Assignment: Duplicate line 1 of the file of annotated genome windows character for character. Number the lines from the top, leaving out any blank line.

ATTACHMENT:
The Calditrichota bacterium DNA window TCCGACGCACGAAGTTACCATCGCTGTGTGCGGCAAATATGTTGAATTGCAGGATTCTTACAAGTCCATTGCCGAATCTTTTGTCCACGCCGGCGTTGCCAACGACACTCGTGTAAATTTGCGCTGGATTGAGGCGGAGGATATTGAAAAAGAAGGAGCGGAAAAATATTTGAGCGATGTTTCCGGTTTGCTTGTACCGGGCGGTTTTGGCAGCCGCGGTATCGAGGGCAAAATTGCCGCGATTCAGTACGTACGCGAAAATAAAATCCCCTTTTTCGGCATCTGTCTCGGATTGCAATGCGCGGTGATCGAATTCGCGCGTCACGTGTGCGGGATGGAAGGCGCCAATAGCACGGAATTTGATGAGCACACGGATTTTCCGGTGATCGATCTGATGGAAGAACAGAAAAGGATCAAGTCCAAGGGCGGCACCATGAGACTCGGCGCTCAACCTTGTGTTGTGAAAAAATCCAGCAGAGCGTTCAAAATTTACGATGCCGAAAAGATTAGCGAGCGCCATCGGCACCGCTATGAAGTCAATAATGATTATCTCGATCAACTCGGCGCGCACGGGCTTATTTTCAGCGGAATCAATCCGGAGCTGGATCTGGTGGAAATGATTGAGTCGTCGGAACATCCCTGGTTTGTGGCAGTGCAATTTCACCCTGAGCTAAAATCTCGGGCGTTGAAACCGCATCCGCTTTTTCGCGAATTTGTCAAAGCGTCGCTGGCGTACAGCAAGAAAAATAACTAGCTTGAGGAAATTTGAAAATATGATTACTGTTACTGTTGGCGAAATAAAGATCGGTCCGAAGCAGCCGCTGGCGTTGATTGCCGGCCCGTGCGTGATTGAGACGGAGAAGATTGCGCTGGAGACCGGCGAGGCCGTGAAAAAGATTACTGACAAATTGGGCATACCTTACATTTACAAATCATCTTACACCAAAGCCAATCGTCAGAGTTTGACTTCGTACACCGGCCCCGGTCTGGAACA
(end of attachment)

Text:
The Calditrichota bacterium DNA window TCCGACGCACGAAGTTACCATCGCTGTGTGCGGCAAATATGTTGAATTGCAGGATTCTTACAAGTCCATTGCCGAATCTTTTGTCCACGCCGGCGTTGCCAACGACACTCGTGTAAATTTGCGCTGGATTGAGGCGGAGGATATTGAAAAAGAAGGAGCGGAAAAATATTTGAGCGATGTTTCCGGTTTGCTTGTACCGGGCGGTTTTGGCAGCCGCGGTATCGAGGGCAAAATTGCCGCGATTCAGTACGTACGCGAAAATAAAATCCCCTTTTTCGGCATCTGTCTCGGATTGCAATGCGCGGTGATCGAATTCGCGCGTCACGTGTGCGGGATGGAAGGCGCCAATAGCACGGAATTTGATGAGCACACGGATTTTCCGGTGATCGATCTGATGGAAGAACAGAAAAGGATCAAGTCCAAGGGCGGCACCATGAGACTCGGCGCTCAACCTTGTGTTGTGAAAAAATCCAGCAGAGCGTTCAAAATTTACGATGCCGAAAAGATTAGCGAGCGCCATCGGCACCGCTATGAAGTCAATAATGATTATCTCGATCAACTCGGCGCGCACGGGCTTATTTTCAGCGGAATCAATCCGGAGCTGGATCTGGTGGAAATGATTGAGTCGTCGGAACATCCCTGGTTTGTGGCAGTGCAATTTCACCCTGAGCTAAAATCTCGGGCGTTGAAACCGCATCCGCTTTTTCGCGAATTTGTCAAAGCGTCGCTGGCGTACAGCAAGAAAAATAACTAGCTTGAGGAAATTTGAAAATATGATTACTGTTACTGTTGGCGAAATAAAGATCGGTCCGAAGCAGCCGCTGGCGTTGATTGCCGGCCCGTGCGTGATTGAGACGGAGAAGATTGCGCTGGAGACCGGCGAGGCCGTGAAAAAGATTACTGACAAATTGGGCATACCTTACATTTACAAATCATCTTACACCAAAGCCAATCGTCAGAGTTTGACTTCGTACACCGGCCCCGGTCTGGAACA